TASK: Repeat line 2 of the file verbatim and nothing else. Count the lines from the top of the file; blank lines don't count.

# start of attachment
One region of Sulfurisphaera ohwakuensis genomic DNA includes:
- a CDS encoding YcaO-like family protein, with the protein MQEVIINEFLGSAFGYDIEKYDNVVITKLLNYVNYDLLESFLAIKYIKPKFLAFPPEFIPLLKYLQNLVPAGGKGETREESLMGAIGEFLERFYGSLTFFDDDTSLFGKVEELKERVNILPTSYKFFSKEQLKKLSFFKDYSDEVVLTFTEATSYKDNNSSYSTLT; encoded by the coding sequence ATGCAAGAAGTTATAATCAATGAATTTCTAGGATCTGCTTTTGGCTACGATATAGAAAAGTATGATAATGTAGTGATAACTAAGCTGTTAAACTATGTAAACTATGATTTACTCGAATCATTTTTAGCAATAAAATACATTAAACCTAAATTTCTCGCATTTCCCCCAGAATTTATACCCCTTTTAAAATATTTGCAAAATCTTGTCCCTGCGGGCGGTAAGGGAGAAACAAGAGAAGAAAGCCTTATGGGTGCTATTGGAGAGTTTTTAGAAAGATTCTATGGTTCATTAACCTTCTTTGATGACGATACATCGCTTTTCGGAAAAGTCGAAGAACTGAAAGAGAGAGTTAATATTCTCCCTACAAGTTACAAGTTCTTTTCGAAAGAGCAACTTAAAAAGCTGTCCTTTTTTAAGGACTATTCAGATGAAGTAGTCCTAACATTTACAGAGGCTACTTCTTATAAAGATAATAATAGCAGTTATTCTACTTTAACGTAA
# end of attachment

- a CDS encoding YcaO-like family protein, with the protein MQEVIINEFLGSAFGYDIEKYDNVVITKLLNYVNYDLLESFLAIKYIKPKFLAFPPEFIPLLKYLQNLVPAGGKGETREESLMGAIGEFLERFYGSLTFFDDDTSLFGKVEELKERVNILPTSYKFFSKEQLKKLSFFKDYSDEVVLTFTEATSYKDNNSSYSTLT; encoded by the coding sequence ATGCAAGAAGTTATAATCAATGAATTTCTAGGATCTGCTTTTGGCTACGATATAGAAAAGTATGATAATGTAGTGATAACTAAGCTGTTAAACTATGTAAACTATGATTTACTCGAATCATTTTTAGCAATAAAATACATTAAACCTAAATTTCTCGCATTTCCCCCAGAATTTATACCCCTTTTAAAATATTTGCAAAATCTTGTCCCTGCGGGCGGTAAGGGAGAAACAAGAGAAGAAAGCCTTATGGGTGCTATTGGAGAGTTTTTAGAAAGATTCTATGGTTCATTAACCTTCTTTGATGACGATACATCGCTTTTCGGAAAAGTCGAAGAACTGAAAGAGAGAGTTAATATTCTCCCTACAAGTTACAAGTTCTTTTCGAAAGAGCAACTTAAAAAGCTGTCCTTTTTTAAGGACTATTCAGATGAAGTAGTCCTAACATTTACAGAGGCTACTTCTTATAAAGATAATAATAGCAGTTATTCTACTTTAACGTAA